NORTH KOREA TIMELINE:
Key events in the lead up to and the aftermath of the Iraq war
1999: U.S. Department of Energy intelligence report
allegedly claims that North Korea is working on uranium enrichment
2000: U.S. and South African intelligence claim Congo may be supplying North Korea with
2001: North Korea threatens to pull out of the 1994
Agreed Framework, saying the U.S. has
failed to live up to its obligations under the agreement.
2001: International Atomic Energy Agency (IAEA) unable to
verify that North Korea is
not diverting nuclear material for military
purposes, as North Korea has
not provided the inspectors with sufficient access.
George W. Bush does not certify North Korea's
compliance with the Agreed Framework, but sends fuel oil to Pyongyang under a waiver.
2002: U.S. claims that North
Korea acknowledges a secret uranium enrichment program,
prompted by U.S. intelligence
indicating North Korea was
trying to acquire large amounts of high-strength aluminum, useful in equipment
to enrich uranium.
U.S. intelligence reportedly concludes that Pakistan was a major supplier of critical equipment
to North Korea's
newly revealed enrichment program.
2002: Korean Peninsula Energy
Development Organization (KEDO) decides to suspend heavy fuel oil shipments
to North Korea until North
Korea takes steps to dismantle its nuclear
U.S. tells Pakistan that
inappropriate contact with North
Korea will have consequences.
2002: North Korea reportedly succeeds in purchasing
from China 20
tons of tributyl phosphate (TBP), which is used to extract plutonium from spent
North Korea decides
to lift the freeze on its nuclear facilities and orders IAEA inspectors to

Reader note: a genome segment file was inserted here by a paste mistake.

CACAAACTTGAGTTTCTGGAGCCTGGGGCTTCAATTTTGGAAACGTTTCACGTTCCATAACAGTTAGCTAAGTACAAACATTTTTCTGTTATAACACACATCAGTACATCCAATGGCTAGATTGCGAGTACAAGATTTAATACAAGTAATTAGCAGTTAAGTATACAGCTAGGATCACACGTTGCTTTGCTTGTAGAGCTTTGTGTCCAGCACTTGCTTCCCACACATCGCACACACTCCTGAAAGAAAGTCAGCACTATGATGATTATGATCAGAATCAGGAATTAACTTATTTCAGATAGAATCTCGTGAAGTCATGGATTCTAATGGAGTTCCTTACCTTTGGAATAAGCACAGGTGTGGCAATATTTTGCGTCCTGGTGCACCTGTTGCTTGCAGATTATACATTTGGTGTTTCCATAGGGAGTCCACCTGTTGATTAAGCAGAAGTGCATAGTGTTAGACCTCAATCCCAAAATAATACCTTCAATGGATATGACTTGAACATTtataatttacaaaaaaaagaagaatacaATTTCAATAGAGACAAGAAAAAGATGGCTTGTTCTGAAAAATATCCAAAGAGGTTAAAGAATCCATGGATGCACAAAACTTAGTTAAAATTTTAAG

leave the country.
announces North Korea moved 1,000 fresh nuclear
fuel rods to a storage facility at the Yongbyon
Bush identifies North Korea as
a key threat to the U.S. and its allies in a National
Security Directive on missile defense.
2003: U.S. agrees to direct talks with North Korea to
resolve questions about its nuclear program.
North Korea announces
it is pulling out of the Nuclear Non-Proliferation Treay (NPT) and rebuffs
demands that it allow a return of U.N. inspectors.
U.S. indicates it would consider energy aid to North Korea if
it abandons its nuclear weapon program.
North Korea pledges to South Korea not to produce nuclear
U.S. spy satellites see trucks in North Korea that
appear to be moving 8,000 spent fuel rods from
2003: North Korea
announces it has restarted its nuclear facilities.
declares North Korea in non-compliance with
its inspection obligations and sends the issue to the U.N. Security Council.
U.S. spy satellites show a steady stream of activity
around North Korea's
plutonium reprocessing plant. The activity indicates preparation to activate
Assistant Secretary of State James Kelly estimates North Korea could be months, not
years, from producing highly-enriched uranium (HEU).
North Korea appears
to be having trouble restarting its plutonium
2003: U.S., Britain and France fail
the U.N. Security Council to criticize North Korea's pursuit of nuclear
weapons, due to Russian and Chinese opposition.
three-way talks with China and
the U.S., a North Korean
official says North Korea has
nuclear weapons, and that most of the 8,000 spent fuel rods have been
U.S. rejects North
Korea's proposal to end its nuclear weapon program only
after receiving U.S. concessions.
Korean official says the U.S. has
a satellite photo showing smoke coming from radiation and chemical labs at Yongbyon
(signaling the site may be reprocessing spent fuel
North Korea nullifies a 1992 agreement with South Korea to
keep the peninsula free of nuclear weapons.
Bush and South Korean President Roh Moo-Hyun vow not to "tolerate nuclear